This month’s staff reader’s advisory training at my library was called Novels into Film. I was the discussion leader so it allowed me to select the book Push by Sapphire and the film Precious.
It also allowed our staff to train on a genre we called Urban Fiction or Street Lit. Our discussion included the fact that this genre is known for profanity, sex and violence and we took the time to talk about the value of the literature based on the challenges it might bring to a library collection.
These three aspects of street lit are definitely a part of Push. It is a powerful presentation that with almost relentless fury attacks the reader with its language. The author, in telling the tale of a young woman trying to rise above the entrapment of illiteracy, skillfully takes the narrative from the formative words of someone struggling with transferring oral knowledge to written and advances it, with hope, to a more elevated and educated level.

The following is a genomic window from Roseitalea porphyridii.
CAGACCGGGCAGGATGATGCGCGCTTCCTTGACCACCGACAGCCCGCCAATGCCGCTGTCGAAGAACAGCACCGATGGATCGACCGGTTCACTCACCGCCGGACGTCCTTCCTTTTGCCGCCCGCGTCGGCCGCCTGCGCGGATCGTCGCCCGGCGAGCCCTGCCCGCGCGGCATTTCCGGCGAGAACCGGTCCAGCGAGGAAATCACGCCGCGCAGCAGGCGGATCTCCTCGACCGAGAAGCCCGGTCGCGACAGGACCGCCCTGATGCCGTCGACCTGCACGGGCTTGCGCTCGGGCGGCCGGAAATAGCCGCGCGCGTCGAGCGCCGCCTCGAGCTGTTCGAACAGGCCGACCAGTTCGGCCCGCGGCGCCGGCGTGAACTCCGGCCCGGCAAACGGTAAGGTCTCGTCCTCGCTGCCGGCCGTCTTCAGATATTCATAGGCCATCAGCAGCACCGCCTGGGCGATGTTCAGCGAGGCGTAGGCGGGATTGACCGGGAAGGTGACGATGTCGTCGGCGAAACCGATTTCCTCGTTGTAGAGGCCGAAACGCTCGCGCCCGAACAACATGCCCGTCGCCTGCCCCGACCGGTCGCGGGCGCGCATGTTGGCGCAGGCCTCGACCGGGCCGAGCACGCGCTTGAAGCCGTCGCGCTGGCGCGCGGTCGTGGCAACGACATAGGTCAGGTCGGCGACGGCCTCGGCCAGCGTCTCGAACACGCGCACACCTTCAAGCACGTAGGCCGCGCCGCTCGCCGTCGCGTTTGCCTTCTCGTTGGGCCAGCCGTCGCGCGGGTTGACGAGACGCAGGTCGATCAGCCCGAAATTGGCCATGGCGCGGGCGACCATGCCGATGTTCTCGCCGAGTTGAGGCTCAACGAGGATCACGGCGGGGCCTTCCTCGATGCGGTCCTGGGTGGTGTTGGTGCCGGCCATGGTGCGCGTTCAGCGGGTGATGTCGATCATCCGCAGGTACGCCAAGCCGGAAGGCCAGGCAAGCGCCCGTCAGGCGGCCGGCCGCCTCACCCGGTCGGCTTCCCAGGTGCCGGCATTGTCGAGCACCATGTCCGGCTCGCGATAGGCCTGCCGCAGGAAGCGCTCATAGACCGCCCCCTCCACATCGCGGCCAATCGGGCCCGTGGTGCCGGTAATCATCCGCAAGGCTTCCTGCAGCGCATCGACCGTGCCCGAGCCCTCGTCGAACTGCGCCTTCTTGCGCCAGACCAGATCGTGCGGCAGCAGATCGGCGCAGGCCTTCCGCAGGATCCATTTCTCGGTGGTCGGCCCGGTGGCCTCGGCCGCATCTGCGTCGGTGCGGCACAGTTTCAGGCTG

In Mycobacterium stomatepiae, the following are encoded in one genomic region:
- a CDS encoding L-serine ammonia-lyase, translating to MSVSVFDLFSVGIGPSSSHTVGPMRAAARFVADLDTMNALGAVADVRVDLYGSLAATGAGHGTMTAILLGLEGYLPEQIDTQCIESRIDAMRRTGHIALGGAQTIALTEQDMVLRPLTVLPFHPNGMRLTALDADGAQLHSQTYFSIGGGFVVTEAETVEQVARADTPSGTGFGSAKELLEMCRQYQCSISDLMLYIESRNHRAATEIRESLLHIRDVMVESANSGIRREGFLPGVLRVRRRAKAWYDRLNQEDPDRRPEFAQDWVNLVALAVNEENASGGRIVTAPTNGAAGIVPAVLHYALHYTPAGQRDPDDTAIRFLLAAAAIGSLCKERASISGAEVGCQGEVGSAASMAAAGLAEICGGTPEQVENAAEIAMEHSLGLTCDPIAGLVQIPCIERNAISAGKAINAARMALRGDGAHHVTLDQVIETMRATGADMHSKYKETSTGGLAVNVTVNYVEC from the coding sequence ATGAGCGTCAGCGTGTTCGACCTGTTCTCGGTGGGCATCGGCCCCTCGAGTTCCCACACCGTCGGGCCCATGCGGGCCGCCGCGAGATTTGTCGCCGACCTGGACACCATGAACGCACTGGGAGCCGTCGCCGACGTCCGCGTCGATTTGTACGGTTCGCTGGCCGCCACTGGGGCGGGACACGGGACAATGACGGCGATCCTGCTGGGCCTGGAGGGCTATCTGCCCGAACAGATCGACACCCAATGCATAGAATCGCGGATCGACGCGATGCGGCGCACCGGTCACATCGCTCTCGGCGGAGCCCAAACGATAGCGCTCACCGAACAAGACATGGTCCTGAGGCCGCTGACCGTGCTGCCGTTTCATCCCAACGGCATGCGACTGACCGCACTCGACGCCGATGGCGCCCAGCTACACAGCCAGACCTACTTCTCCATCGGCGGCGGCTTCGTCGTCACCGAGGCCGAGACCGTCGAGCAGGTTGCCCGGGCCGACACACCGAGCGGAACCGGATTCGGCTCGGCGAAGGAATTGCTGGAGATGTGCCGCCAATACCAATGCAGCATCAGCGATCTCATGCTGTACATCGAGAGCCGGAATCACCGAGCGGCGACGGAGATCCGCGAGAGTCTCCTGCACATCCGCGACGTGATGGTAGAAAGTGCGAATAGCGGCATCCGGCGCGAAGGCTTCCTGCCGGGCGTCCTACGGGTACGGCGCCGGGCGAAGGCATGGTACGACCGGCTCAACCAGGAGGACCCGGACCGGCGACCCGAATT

This does not temper the power of the plot which through the diary format reveals a series of horrific incidences that try to harm this young girl. The power of the story comes from her ability to see hope and what most people would term a hopeless situation.
Novels into Film discussions are always fun. Contrasting and comparing the book to the video often leads to issue dealing with major changes. While there are some, in the main, Push translated well to the screen and the movie Precious took care to present the compelling story as it should be. The actors deliver performances that mirror the characters in the book with amazing and sometime chilling results.
In an environment where everything appears to be challenged, a library will need to proceed fearlessly to organize a book discussion on this title (and the film as well). What is the payoff? A discussion that will put you in the shoes of a person whose earnest attempts to gain some measure of happiness against all odds acts as an inspiration to all.